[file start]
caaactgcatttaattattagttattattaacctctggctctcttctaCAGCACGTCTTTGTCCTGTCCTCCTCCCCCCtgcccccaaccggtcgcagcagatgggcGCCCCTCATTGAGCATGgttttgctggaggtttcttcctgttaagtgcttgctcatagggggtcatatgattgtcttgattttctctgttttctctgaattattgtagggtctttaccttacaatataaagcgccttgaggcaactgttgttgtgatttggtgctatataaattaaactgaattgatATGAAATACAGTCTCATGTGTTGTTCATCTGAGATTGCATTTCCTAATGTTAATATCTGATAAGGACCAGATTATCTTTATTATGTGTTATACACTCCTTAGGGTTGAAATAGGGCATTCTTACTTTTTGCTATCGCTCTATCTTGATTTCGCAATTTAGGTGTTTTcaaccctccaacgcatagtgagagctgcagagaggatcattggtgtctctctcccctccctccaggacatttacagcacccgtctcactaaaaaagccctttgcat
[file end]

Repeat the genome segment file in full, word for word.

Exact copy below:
caaactgcatttaattattagttattattaacctctggctctcttctaCAGCACGTCTTTGTCCTGTCCTCCTCCCCCCtgcccccaaccggtcgcagcagatgggcGCCCCTCATTGAGCATGgttttgctggaggtttcttcctgttaagtgcttgctcatagggggtcatatgattgtcttgattttctctgttttctctgaattattgtagggtctttaccttacaatataaagcgccttgaggcaactgttgttgtgatttggtgctatataaattaaactgaattgatATGAAATACAGTCTCATGTGTTGTTCATCTGAGATTGCATTTCCTAATGTTAATATCTGATAAGGACCAGATTATCTTTATTATGTGTTATACACTCCTTAGGGTTGAAATAGGGCATTCTTACTTTTTGCTATCGCTCTATCTTGATTTCGCAATTTAGGTGTTTTcaaccctccaacgcatagtgagagctgcagagaggatcattggtgtctctctcccctccctccaggacatttacagcacccgtctcactaaaaaagccctttgcat